It's revision time

I go through the novel and flesh it out, check the structure, the clues, red herrings, motivations and personalities of the characters. Make sure the story holds together and the plot is the best as I can make it with plenty of twists and turns along the way. This may take several revisions and often further research until finally I check that everything hangs together, all the unanswered questions have been answered and the words and phrases used are the correct ones.

4. Doubt

Ah, now come the doubts which can come at any stage throughout the revisions.  Is it good enough?   Could I change this chapter, this scene, this phrase or word? Could I improve the entire novel, perhaps I should re-write the wretched thing. Help! By now I am so close to it that it is difficult to be objective.

5. Fear

Having gone through several revisions I'm now at the stage where I feel I can no longer change anything. It is as good as it's going to get and I desperately need a fresh eye over it. With a rapidly beating heart, hesitating for several minutes, my finger poised over the send message button, I take a deep breath and off it goes into the ether and to my editor.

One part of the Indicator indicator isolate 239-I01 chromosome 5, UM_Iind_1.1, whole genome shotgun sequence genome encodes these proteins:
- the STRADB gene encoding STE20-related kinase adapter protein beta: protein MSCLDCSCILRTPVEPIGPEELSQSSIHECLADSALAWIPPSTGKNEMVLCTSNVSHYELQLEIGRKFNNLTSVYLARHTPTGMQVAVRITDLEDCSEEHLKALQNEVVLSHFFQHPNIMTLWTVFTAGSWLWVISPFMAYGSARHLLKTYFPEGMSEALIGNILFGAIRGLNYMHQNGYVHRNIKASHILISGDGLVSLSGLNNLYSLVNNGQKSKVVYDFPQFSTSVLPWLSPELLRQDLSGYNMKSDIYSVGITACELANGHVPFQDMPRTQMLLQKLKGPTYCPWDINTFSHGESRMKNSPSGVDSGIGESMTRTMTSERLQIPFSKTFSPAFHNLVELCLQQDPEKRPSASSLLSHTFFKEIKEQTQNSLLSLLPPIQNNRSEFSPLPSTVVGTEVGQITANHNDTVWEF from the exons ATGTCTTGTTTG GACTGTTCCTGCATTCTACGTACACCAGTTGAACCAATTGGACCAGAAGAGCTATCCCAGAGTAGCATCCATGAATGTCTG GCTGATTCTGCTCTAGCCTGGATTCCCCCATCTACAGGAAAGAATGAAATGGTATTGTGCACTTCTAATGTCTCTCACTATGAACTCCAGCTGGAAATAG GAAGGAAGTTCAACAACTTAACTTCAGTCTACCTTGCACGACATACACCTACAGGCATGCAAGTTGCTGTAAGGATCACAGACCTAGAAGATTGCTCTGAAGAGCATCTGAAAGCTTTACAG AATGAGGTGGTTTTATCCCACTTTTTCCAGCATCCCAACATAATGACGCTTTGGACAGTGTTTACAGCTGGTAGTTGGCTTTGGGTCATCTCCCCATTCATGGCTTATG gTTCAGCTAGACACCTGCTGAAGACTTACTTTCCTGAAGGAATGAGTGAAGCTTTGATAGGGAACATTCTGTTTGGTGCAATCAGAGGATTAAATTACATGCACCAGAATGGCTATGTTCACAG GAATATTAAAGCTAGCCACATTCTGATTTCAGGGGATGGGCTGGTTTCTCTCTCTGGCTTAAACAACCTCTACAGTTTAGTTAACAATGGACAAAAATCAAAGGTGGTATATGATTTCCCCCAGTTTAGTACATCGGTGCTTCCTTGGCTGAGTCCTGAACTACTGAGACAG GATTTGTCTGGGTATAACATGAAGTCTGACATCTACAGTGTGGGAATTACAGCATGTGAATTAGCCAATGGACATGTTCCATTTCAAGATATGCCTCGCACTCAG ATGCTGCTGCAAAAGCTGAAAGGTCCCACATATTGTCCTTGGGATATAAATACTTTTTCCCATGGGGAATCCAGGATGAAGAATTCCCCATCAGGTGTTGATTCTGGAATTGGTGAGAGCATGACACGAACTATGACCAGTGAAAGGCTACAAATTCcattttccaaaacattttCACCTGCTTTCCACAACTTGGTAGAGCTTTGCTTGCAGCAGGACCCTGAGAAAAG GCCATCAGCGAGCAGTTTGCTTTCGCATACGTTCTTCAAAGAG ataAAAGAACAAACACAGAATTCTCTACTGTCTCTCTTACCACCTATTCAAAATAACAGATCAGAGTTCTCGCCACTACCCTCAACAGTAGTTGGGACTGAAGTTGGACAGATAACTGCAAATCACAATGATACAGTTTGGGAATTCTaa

6. Hope and Anxiety

OK, so I've cheated here and mentioned two emotions. Hope and anxiety go hand in hand.
Hope that my editor will like the novel and that DI Andy Horton or Art Marvik, or Inspector Ryga in my 1950 set mystery series will live to see another day, while at the same time I experience anxiety that this might not be good enough for publication.

7. Depression or anti-climax

Finally, I thought I should mention here what several writers experience after completing a novel. Some indeed do become depressed others' experience a sense of anti-climax, having lived with their novel for so long it has become so much a part of them and now is the time they have to let go.

My antidote  to this is to have multiple writing projects on the go usually other novels but sometimes a play, which means that when I have finished writing one novel I can go straight into writing the next.